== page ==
Skip to content Skip to navigation menu

Guide to Crochet Crossed Stitches for Cables and More

by Kathryn Vercillo

Crossed stitches are created when you skip spaces, crochet a stitch and then crochet a stitch into the skipped stitches; you have crossed one stitch over another by working backwards into the skipped area. Crossed stitches are the foundation of creating crochet cables, and they can also be used as decorative textured stitches in their own right. This guide shows you how to crochet some of the most common crossed stitches.

How to Crochet Crossed Double Crochet

One of the most common crossed stitches uses a basic double crochet stitch worked back across another double crochet stitch. This crochet stitch is abbreviated in different ways including xdc, x-dc, crossed dc and back cross dc. Here is the basic step-by-step tutorial for creating a crossed double crochet stitch:

Skip next stitch. The photo above shows rows of double crochet. The green hook is pointing to the stitch that will be skipped as the first step in creating the xdc stitch.

Double crochet in following stitch. In the photo above, the green hook is still pointing to the same skipped stitch. We have crocheted the first dc in the following stitch.

Double crochet in the skipped stitch. You work “backwards”, crossing over in front of the dc from the previous step to creating a double crochet in the skipped stitch (which would be to the right for a right-handed crocheter). The top photo above shows that you will yarn over and insert the hook into the skipped stitch to begin the double crochet. The just above this paragraph shows what the completed stitch looks like. This completes a single xdc stitch.

By repeating the steps above, you can create a series of xdc stitches across a row, giving you a beautiful textured pattern. Note that no additional chains or stitches are necessary between each “x”. After completing an x, simply skip the next open stitch (the next one working forward, which would be to the left for a right-handed crocheter), double crochet in the following stitch and cross back over to crochet in the skipped stitch. The two photos above show the second xdc in the row. The photos below show one row and two rows of xdc stitches:

Crossed dc stitches can be used alone to create rows of x’s. This works best if you start and end each row with a dc stitch to create an even edging on the left and right of the project. Crossed double crochet stitches can also be used in combination with other stitches to create popular crochet cable designs.

How to Crochet Crossed Stitches in Other Heights

Double crochet stitches are very common for crossed stitches but they are not the only stitch that can be crossed. You can also make crossed stitches using single crochet, half double crochet, and treble crochet (or even taller basic stitches). The basic steps are the same: skip a stitch, crochet into the next stitch, cross back over and crochet into the skipped stitch. The photo above shows three rows of different heights of crossed stitches: crossed hdc, crossed dc and crossed treble crochet. The photo below shows crossed single crochet, which is best worked with very loose tension because of the general tightness of the stitch:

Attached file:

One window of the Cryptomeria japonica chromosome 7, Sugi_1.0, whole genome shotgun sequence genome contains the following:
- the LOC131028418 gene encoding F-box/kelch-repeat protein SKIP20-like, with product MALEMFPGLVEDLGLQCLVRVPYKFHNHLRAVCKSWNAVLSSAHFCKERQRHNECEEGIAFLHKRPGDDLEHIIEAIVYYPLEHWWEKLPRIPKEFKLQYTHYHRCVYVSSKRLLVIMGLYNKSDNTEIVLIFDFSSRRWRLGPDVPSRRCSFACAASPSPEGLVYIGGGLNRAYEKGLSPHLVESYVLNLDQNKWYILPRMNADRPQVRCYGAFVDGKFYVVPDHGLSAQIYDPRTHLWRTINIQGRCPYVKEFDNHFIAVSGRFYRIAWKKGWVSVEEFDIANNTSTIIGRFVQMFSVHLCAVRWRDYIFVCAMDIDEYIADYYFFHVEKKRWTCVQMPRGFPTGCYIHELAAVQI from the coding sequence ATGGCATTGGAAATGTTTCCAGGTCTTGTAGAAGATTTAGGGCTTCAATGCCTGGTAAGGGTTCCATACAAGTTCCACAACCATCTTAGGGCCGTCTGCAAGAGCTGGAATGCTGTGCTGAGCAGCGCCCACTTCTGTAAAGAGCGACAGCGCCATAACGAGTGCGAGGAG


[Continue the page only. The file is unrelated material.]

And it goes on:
The Menorah Pillow uses the crossed single crochet stitch

How to Crochet Crossed Post Stitches

So far we have worked crossed stitches into stitches from the row below. However, you can also work crossed post stitches. Again, the basic steps are the same, except that you are working around the posts from the row below instead of into the stitches. For example, to make a crossed front post double crochet stitch:

Skip one stitch and front post double crochet around next post

Working back over your fpdc, crochet another fpdc around the post of the skipped stitch

Variations in Crossed Crochet Stitches

The process described above (skip a stitch, crochet a stitch, work backwards to crochet into the skipped stitch) is the most basic, common way of making crossed crochet stitches. However, there are many variations on these instructions, which allows us to create all different types of cables and textured designs. Here are some examples of variations:

Skip next stitch, dc in next two stitches, cross back over and dc in the skipped stitch.

The I Love Pink Blanket uses a version of xdc that is worked across 4 stitches, in the spaces between stitches. "Skip first 2 dc of next 4-dc group, dc in space between next 2 dc, ch 2, working in front of dc just made, dc in space between 2 skipped dc"

The Post Stitch Throw uses a complicated Fptrtr cross (front post treble treble cross) in which you "Skip next 3 sts, [fptrtr around next st] 2 times, sc, with hook in front of post sts just made, fptrtr around first skipped st, fptrtr around next skipped st"

The Diamond Cables Cowl uses treble crochet post stitches that cross across each other in different ways (front, left and right). This detailed tutorial shows the 2 over 2 Front Cross (2/2 Front Cross).

The Heirloom Stitches Throw uses both a front crossed treble and a back crossed treble, each worked over four stitches - [skip next 2 sc, dc in next sc, ch 1, working backwards, skip second skipped sc and dc in first skipped sc – crossed dc made] 3 times, dc in each of next 5 sc; repeat from * across, turn.

Practice Crossed Double Crochet Stitches

These additional crochet patterns offer more opportunities to practice the crossed double crochet stitch:

Fabulous Fall Throw

Textured Waves Rug Free Crochet Pattern LW3533

Textured Waves Rug

One-Ball Baby Blanket Free Crochet Pattern LW2309

One-Ball Baby Blanket

Blue Ice Throw

Sign up for the Red Heart Newsletter to receive the latest updates, offers, sales, and more.

Guide to Crochet Crossed Stitches for Cables and More